Minehead to Porlock Weir

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Don-Don heading to Bossington and Porlock Bay

For today’s walk (I say today but it was actually 3 months ago as I sit and type this), I am (was) lucky enough to be (have been) joined by my wife Donnah as we walk(ed) the first stretch of the South West Coast Path, from Minehead to Porlock Weir. This 9 and a 1/2 mile walk took place on the 19th May 2018, when the rest of the country was sat in watching a Royal Wedding, we were out enjoying the coast and celebrating 8 years of our own marriage. Let’s see if Harry and Meghan make it to 8 years! 

It was mid May, (the 19th to be precise – the day of Harry and Meghan’s Wedding) and around the time of my wedding anniversary to my wife Don-Don. For the first time in 8 years of marriage, we had managed to palm off the children for the weekend, and at last had a weekend to ourselves. How better to spend our first weekend together than hiking along the South West Coast Path? And where better to hike than the very start of the path itself, at Minehead, in Somerset? And the following day we intended to walk between Porlock and Lynmouth!

The weather was fine, a mini heatwave had struck and the conditions were set to be great for a days walking, hopefully not too hot! Armed with our South West Coast Path North Devon / Somerset OS Map and the Complete Guide to The South West Coast Path (important to have to know what great things to look out for as well as giving additional instructions to find your way should the acorn let us down), we set off on our journey.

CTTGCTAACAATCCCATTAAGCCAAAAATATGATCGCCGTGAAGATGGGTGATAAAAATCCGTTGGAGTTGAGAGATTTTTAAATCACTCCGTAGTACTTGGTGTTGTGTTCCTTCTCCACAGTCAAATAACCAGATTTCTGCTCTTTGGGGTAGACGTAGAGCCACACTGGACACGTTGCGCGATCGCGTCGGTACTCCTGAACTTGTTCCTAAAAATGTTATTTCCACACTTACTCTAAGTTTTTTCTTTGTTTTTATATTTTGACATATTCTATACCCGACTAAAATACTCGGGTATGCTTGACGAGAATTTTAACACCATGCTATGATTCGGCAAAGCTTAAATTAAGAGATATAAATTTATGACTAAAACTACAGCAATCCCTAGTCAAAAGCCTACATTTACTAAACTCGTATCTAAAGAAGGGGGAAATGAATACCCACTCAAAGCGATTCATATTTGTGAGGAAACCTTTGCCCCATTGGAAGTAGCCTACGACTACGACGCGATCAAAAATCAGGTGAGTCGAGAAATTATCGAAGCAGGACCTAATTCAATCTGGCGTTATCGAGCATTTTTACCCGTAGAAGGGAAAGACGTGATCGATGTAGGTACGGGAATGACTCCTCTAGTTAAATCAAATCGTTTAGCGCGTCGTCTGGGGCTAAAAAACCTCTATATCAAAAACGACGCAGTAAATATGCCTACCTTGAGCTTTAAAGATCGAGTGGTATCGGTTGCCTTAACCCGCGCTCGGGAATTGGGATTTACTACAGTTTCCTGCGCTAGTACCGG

The South West Coast Path Marker at Minehead

We started at the monument signifying the start of the South west coast path (or the SWCP Marker) and obviously took the obligatory photos. Well, actually we started a little way into town, having found a street to park in for free (it gets expensive paying the parking along the coast), and when we reach Porlock, we will be getting a bus back to Minehead! Tomorrow we will be paying for two cars at either end, so we are always on the look out for pound stretching where we can, especially as most car park s are about £8 per day! Soon adds up!

Anyway, from the monument, the view back across Mineheads sea front and the Butlins skyline are the views to the right, which we leave behind as we head west, where the coast path makes a huge climb up through the woodlands, and the climb is mountainous, a zig-zag route that soon loses the sea view. Don, at this point, was not used to walking the miles that I have in the past, and this hill took its toll on her, but being strong willed and determined as she is (she’d have to be to put up with me), she trucked on and never once moaned or whined, although she did turn a deep red!

As we burst out of the trees and back into the sunshine as we summit North Hill and through the thin layer of haze across the Bristol Channel we could make out the Welsh coastline along the horizon. Occasionally you could see a large mushroom cloud of smoke from some industrial town over on the South Wales coast rising into the air and slowly dissipating.

Bluebells on Exmoor – the ‘Rugged Route’

We find a sign, and alongside the Acorn we are informed that Bossington is 4 miles – this is the direction that we take, walking through the edge of Exmoor. It is not long before we meet a fork in the road, where there are alternative routes to the same point. One route is the easy route, taking in the highest point of this walk (a route that Donnah favours) and the other route is labelled as the rugged route, and which snakes around the coast line (needless to say that this sounds like my cup of tea.) So, we agree to disagree and both take a route each, bidding farewell for a short part of the journey.